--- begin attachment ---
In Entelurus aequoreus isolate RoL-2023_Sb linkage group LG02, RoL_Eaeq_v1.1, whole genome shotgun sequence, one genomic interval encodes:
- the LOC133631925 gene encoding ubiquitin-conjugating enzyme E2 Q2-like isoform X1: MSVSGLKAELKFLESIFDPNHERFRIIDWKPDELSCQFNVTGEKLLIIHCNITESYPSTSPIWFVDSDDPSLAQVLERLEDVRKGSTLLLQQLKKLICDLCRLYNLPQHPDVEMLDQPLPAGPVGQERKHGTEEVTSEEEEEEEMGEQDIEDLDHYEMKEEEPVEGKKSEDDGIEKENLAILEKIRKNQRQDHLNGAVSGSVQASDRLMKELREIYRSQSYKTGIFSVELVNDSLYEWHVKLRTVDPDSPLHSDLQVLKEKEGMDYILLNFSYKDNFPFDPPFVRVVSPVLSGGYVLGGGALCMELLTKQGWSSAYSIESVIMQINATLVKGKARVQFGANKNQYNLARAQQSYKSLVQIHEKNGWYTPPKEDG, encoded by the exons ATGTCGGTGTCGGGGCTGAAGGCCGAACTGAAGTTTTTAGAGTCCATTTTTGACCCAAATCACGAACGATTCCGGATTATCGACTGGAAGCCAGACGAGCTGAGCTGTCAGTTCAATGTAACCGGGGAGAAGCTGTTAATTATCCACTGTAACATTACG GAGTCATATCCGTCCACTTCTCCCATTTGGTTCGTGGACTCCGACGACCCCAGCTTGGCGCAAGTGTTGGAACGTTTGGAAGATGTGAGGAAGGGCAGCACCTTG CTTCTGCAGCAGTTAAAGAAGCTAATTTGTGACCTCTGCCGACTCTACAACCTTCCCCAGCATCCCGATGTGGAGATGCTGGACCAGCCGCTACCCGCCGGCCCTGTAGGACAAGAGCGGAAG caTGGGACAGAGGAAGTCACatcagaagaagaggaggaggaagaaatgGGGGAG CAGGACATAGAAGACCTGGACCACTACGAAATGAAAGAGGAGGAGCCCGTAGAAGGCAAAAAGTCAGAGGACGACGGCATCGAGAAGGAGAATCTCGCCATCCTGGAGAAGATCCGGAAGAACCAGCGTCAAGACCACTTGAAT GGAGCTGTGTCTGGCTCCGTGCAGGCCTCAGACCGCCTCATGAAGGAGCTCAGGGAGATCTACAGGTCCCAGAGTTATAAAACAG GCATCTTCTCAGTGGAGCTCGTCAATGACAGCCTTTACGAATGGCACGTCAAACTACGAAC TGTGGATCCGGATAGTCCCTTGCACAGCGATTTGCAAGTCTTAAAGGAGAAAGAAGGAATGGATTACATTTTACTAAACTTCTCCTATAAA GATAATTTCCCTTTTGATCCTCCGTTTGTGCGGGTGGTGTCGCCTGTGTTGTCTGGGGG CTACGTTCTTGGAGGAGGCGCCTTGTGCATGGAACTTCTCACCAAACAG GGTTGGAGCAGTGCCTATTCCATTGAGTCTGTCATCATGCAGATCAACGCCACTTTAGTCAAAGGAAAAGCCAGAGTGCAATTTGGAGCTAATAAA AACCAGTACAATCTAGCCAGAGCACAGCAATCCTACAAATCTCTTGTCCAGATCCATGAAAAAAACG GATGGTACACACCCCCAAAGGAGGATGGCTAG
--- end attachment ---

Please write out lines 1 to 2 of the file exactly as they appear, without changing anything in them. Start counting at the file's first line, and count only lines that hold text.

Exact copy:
In Entelurus aequoreus isolate RoL-2023_Sb linkage group LG02, RoL_Eaeq_v1.1, whole genome shotgun sequence, one genomic interval encodes:
- the LOC133631925 gene encoding ubiquitin-conjugating enzyme E2 Q2-like isoform X1: MSVSGLKAELKFLESIFDPNHERFRIIDWKPDELSCQFNVTGEKLLIIHCNITESYPSTSPIWFVDSDDPSLAQVLERLEDVRKGSTLLLQQLKKLICDLCRLYNLPQHPDVEMLDQPLPAGPVGQERKHGTEEVTSEEEEEEEMGEQDIEDLDHYEMKEEEPVEGKKSEDDGIEKENLAILEKIRKNQRQDHLNGAVSGSVQASDRLMKELREIYRSQSYKTGIFSVELVNDSLYEWHVKLRTVDPDSPLHSDLQVLKEKEGMDYILLNFSYKDNFPFDPPFVRVVSPVLSGGYVLGGGALCMELLTKQGWSSAYSIESVIMQINATLVKGKARVQFGANKNQYNLARAQQSYKSLVQIHEKNGWYTPPKEDG, encoded by the exons ATGTCGGTGTCGGGGCTGAAGGCCGAACTGAAGTTTTTAGAGTCCATTTTTGACCCAAATCACGAACGATTCCGGATTATCGACTGGAAGCCAGACGAGCTGAGCTGTCAGTTCAATGTAACCGGGGAGAAGCTGTTAATTATCCACTGTAACATTACG GAGTCATATCCGTCCACTTCTCCCATTTGGTTCGTGGACTCCGACGACCCCAGCTTGGCGCAAGTGTTGGAACGTTTGGAAGATGTGAGGAAGGGCAGCACCTTG CTTCTGCAGCAGTTAAAGAAGCTAATTTGTGACCTCTGCCGACTCTACAACCTTCCCCAGCATCCCGATGTGGAGATGCTGGACCAGCCGCTACCCGCCGGCCCTGTAGGACAAGAGCGGAAG caTGGGACAGAGGAAGTCACatcagaagaagaggaggaggaagaaatgGGGGAG CAGGACATAGAAGACCTGGACCACTACGAAATGAAAGAGGAGGAGCCCGTAGAAGGCAAAAAGTCAGAGGACGACGGCATCGAGAAGGAGAATCTCGCCATCCTGGAGAAGATCCGGAAGAACCAGCGTCAAGACCACTTGAAT GGAGCTGTGTCTGGCTCCGTGCAGGCCTCAGACCGCCTCATGAAGGAGCTCAGGGAGATCTACAGGTCCCAGAGTTATAAAACAG GCATCTTCTCAGTGGAGCTCGTCAATGACAGCCTTTACGAATGGCACGTCAAACTACGAAC TGTGGATCCGGATAGTCCCTTGCACAGCGATTTGCAAGTCTTAAAGGAGAAAGAAGGAATGGATTACATTTTACTAAACTTCTCCTATAAA GATAATTTCCCTTTTGATCCTCCGTTTGTGCGGGTGGTGTCGCCTGTGTTGTCTGGGGG CTACGTTCTTGGAGGAGGCGCCTTGTGCATGGAACTTCTCACCAAACAG GGTTGGAGCAGTGCCTATTCCATTGAGTCTGTCATCATGCAGATCAACGCCACTTTAGTCAAAGGAAAAGCCAGAGTGCAATTTGGAGCTAATAAA AACCAGTACAATCTAGCCAGAGCACAGCAATCCTACAAATCTCTTGTCCAGATCCATGAAAAAAACG GATGGTACACACCCCCAAAGGAGGATGGCTAG